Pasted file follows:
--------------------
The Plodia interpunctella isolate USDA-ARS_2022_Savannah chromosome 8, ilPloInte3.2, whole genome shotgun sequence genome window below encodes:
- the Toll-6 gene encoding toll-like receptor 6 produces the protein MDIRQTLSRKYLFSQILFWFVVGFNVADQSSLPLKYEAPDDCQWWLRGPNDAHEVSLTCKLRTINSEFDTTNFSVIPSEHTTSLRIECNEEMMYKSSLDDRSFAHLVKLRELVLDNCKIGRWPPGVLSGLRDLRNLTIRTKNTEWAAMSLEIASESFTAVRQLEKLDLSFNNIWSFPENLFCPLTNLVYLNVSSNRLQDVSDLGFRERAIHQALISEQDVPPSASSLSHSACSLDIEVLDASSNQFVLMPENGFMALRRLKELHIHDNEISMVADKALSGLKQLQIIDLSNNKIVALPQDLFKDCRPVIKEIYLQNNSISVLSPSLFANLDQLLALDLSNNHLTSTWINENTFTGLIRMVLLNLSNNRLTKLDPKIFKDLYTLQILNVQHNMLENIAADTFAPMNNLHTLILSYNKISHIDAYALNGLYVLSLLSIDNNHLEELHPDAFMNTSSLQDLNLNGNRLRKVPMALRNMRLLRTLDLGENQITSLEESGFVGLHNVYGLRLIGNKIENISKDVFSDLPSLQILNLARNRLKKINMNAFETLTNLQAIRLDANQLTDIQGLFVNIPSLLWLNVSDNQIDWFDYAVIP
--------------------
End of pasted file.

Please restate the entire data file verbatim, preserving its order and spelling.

The Plodia interpunctella isolate USDA-ARS_2022_Savannah chromosome 8, ilPloInte3.2, whole genome shotgun sequence genome window below encodes:
- the Toll-6 gene encoding toll-like receptor 6 produces the protein MDIRQTLSRKYLFSQILFWFVVGFNVADQSSLPLKYEAPDDCQWWLRGPNDAHEVSLTCKLRTINSEFDTTNFSVIPSEHTTSLRIECNEEMMYKSSLDDRSFAHLVKLRELVLDNCKIGRWPPGVLSGLRDLRNLTIRTKNTEWAAMSLEIASESFTAVRQLEKLDLSFNNIWSFPENLFCPLTNLVYLNVSSNRLQDVSDLGFRERAIHQALISEQDVPPSASSLSHSACSLDIEVLDASSNQFVLMPENGFMALRRLKELHIHDNEISMVADKALSGLKQLQIIDLSNNKIVALPQDLFKDCRPVIKEIYLQNNSISVLSPSLFANLDQLLALDLSNNHLTSTWINENTFTGLIRMVLLNLSNNRLTKLDPKIFKDLYTLQILNVQHNMLENIAADTFAPMNNLHTLILSYNKISHIDAYALNGLYVLSLLSIDNNHLEELHPDAFMNTSSLQDLNLNGNRLRKVPMALRNMRLLRTLDLGENQITSLEESGFVGLHNVYGLRLIGNKIENISKDVFSDLPSLQILNLARNRLKKINMNAFETLTNLQAIRLDANQLTDIQGLFVNIPSLLWLNVSDNQIDWFDYAVIP